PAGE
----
Today we’ll be looking at another sometimes overlooked benefit of the finished work of Jesus Christ: Being declared righteous because of Christ’s righteousness.

What Is Righteousness?

If you look up the word righteousness in a modern English dictionary, you find definitions such as “morally right” and “free from guilt or sin.” The Greek word includes this but goes beyond this. “Dikaiosune” speaks of whatever is right or just in itself. It includes always conforming to the revealed will of God. In essence, it means meeting the sum total of all the requirements of God 100% of the time.

In the Sermon on the Mount, Jesus said these words:

“You therefore must be perfect, as your heavenly Father is perfect.” Matthew‬ ‭5:48‬ ‭ESV‬‬

If you’re saying “that’s impossible,” you’re right. Because of our sin nature, none of us are able to meet this standard. The only human who every met all the qualifications of perfect righteousness was Jesus Christ. Because Jesus was conceived by the Holy Spirit (therefore man’s sin nature was not in Him) but born of a woman, He was fully God and fully man. He and He alone was able to meet God’s standard of perfect righteousness.

So how does God expect us to walk in perfect righteousness? He doesn’t. And now we come to the often overlooked benefit of the work of Jesus Christ on the Cross and His resurrection from the dead.

Understanding Imputed Righteousness and Imparted Righteousness.

In simple terms, imputed righteousness is the righteousness of Christ given to us as a gift when we place our faith in Jesus Christ and make Him our Lord and Savior. It is Jesus transferring His righteousness to us. It is the fulfillment of the promise of 2 Corinthians 5:21, which says; “For our sake he made him to be sin who knew no sin, so that in him we might become the righteousness of God.” Because of imputed righteousness we have been declared righteous in God’s eyes.

But God’s full work of righteousness in our lives also involves an ongoing process. We are righteous, but we also are becoming righteous. The second type of righteousness is often called imparted righteousness. It is the practical, day to day process by which we begin to look more like Jesus. It’s an ongoing process that begins the day we surrender our lives to Jesus Christ and won’t be completed until the day we see Him face to face. This is the kind of righteousness described in Romans 8:29, “For those whom he foreknew he also predestined to be conformed to the image of his Son, in order that he might be the firstborn among many brothers.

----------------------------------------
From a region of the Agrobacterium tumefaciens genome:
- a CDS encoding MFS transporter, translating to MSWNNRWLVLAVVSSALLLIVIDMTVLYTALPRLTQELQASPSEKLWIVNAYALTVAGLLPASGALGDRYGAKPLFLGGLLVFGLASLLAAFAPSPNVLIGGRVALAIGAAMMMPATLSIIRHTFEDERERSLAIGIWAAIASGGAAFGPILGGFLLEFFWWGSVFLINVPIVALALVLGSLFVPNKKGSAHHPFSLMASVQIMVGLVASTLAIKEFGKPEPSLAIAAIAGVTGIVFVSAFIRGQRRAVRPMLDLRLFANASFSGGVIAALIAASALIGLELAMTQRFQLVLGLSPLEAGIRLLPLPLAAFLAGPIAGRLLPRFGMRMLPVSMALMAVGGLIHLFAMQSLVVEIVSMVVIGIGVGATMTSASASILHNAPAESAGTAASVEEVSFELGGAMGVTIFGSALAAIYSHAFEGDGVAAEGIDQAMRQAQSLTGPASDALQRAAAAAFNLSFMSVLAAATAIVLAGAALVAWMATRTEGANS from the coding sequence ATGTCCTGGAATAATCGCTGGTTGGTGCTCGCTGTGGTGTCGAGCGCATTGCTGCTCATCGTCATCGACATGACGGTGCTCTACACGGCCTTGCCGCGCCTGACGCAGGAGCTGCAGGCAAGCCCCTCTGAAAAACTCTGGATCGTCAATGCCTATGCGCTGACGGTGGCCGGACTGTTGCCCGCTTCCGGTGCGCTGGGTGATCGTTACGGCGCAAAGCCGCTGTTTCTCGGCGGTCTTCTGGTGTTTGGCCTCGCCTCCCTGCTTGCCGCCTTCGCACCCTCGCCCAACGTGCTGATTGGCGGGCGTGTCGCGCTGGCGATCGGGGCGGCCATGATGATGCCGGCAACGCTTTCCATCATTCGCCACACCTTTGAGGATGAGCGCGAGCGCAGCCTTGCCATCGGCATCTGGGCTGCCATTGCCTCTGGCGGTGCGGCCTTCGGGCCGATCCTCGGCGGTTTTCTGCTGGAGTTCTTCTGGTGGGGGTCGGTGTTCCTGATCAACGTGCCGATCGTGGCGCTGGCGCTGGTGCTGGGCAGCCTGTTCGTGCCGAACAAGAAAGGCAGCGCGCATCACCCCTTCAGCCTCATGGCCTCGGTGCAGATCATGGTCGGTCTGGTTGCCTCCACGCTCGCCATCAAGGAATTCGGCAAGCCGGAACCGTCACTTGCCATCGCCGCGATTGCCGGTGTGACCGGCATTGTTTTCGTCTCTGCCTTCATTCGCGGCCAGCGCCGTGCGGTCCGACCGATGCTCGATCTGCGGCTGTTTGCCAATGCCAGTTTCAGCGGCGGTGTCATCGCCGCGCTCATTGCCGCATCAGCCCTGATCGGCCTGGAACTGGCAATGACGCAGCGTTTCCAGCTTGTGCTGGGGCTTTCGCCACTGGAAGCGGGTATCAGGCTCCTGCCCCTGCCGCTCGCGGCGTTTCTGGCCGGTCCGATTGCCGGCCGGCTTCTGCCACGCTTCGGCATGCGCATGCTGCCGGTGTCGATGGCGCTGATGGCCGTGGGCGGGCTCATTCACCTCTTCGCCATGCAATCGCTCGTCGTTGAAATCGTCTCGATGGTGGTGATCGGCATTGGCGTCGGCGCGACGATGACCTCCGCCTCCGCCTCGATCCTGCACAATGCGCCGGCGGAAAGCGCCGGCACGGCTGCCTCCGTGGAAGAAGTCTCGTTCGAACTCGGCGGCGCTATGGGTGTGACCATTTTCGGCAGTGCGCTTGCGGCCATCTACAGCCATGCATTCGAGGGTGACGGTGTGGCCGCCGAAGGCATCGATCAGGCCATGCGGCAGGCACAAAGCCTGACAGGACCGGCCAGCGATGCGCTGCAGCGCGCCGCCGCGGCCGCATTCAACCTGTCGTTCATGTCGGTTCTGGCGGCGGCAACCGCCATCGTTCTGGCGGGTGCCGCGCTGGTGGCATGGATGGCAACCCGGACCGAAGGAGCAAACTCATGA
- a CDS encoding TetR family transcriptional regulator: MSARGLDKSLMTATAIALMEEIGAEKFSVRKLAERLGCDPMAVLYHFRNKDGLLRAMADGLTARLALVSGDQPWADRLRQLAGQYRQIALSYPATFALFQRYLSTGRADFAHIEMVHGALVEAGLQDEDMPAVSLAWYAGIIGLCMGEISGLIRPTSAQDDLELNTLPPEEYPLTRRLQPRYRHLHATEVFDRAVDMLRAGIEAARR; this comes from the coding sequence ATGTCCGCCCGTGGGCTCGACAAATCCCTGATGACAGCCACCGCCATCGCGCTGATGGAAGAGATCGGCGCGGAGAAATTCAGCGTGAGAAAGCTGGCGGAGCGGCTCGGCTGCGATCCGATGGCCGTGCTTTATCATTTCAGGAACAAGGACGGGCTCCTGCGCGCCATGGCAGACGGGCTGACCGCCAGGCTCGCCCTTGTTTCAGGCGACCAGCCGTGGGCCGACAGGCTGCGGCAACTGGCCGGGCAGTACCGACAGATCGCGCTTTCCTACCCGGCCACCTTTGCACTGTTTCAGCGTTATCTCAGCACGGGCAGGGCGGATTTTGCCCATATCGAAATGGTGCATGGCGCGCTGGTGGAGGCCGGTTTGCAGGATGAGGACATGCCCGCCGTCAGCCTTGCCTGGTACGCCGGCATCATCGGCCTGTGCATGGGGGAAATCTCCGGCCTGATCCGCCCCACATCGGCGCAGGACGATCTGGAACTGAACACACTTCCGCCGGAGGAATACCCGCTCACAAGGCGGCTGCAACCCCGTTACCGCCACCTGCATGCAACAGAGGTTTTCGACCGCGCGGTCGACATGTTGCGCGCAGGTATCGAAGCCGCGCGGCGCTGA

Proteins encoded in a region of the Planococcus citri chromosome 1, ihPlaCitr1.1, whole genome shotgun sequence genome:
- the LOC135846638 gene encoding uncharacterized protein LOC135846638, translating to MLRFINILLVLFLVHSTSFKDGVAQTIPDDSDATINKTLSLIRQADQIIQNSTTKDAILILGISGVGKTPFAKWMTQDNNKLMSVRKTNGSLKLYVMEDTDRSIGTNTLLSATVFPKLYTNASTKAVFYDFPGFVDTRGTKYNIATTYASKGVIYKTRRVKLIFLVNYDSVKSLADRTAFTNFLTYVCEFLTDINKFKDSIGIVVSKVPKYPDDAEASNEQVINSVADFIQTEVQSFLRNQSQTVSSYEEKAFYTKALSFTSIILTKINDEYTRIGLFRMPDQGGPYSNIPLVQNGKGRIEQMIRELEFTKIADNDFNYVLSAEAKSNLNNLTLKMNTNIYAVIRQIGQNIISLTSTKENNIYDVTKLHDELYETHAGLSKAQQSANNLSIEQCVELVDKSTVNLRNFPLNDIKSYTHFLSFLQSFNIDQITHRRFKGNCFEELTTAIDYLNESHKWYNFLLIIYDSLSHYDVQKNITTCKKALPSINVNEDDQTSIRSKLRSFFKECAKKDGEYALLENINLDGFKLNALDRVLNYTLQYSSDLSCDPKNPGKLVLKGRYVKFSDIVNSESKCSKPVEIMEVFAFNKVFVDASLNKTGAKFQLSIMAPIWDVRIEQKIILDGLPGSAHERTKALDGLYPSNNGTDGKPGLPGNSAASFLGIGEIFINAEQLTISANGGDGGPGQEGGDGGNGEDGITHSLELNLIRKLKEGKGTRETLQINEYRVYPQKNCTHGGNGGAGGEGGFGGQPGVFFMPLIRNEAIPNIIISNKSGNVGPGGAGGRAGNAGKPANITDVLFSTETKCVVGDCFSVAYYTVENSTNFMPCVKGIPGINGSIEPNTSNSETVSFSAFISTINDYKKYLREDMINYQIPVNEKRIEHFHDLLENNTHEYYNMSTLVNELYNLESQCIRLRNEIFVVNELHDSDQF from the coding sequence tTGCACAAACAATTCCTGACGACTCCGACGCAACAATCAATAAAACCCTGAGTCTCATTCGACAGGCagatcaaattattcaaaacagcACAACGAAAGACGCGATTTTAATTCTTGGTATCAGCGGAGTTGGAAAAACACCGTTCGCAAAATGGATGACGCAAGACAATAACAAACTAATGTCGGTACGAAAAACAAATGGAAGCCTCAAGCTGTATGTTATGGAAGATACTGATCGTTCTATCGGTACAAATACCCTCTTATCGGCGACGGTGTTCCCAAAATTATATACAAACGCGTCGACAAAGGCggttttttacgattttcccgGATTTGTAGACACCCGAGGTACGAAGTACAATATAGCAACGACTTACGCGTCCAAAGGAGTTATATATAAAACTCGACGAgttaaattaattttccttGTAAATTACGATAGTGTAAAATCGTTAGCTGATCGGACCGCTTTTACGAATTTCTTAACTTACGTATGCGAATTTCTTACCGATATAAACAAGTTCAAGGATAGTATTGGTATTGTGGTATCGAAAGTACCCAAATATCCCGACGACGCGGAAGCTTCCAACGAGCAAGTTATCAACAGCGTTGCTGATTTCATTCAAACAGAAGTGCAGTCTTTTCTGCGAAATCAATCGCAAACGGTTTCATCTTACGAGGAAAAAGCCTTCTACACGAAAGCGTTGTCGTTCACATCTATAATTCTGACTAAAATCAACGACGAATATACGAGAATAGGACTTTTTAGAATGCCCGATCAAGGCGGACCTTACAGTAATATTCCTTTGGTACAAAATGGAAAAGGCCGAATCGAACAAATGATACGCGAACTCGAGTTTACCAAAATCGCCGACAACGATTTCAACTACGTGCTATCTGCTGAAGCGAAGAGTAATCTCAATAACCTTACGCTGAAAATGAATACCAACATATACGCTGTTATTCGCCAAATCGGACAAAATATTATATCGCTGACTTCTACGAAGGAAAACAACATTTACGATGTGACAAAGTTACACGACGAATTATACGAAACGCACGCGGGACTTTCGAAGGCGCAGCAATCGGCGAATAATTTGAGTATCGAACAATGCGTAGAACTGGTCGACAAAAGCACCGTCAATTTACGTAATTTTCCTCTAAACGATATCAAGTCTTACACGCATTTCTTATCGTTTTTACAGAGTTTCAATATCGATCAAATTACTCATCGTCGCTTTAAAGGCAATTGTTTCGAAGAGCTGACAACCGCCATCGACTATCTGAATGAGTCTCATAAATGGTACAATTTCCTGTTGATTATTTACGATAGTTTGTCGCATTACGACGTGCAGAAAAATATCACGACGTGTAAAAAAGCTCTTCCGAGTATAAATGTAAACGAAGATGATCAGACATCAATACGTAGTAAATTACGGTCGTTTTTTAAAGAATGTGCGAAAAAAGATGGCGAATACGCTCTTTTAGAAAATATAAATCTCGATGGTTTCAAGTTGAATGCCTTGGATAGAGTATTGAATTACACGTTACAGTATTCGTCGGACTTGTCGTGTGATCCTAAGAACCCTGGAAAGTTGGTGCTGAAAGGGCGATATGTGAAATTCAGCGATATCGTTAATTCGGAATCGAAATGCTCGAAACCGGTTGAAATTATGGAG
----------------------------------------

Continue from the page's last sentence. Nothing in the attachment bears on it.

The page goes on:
‭‭Imputed righteousness is ours in it’s fullness on our first day as a born-again follower of Christ. Imparted righteousness comes through the process of sanctification, as the Holy Spirit works in our lives to build practical righteousness. Neither type of righteousness is within our ability. We are now righteous by the gift of Christ’s righteousness, and we are growing in righteousness by the work of the Holy Spirit in our lives.

Beloved, we are God’s children now, and what we will be has not yet appeared; but we know that when he appears we shall be like him, because we shall see him as he is. And everyone who thus hopes in him purifies himself as he is pure.” 1 John 3:2-3

‭‭Do you sometimes struggle with condemnation for something you did many years ago? Do you feel ashamed for some recurring sin that you think you’ll never gain the victory over? If so, there’s an essential question you need to settle in your heart: Have you surrendered your life to Jesus Christ as your Lord and Savior and accepted His gift of forgiveness and new life? If your answer to that question is “no”, feel free to contact one of the ladies on the God-Living Girls leadership team. We’d love to help you in this area. But if your answer to this question is “yes,” then the condemnation you are battling is coming from the father of lies, the devil.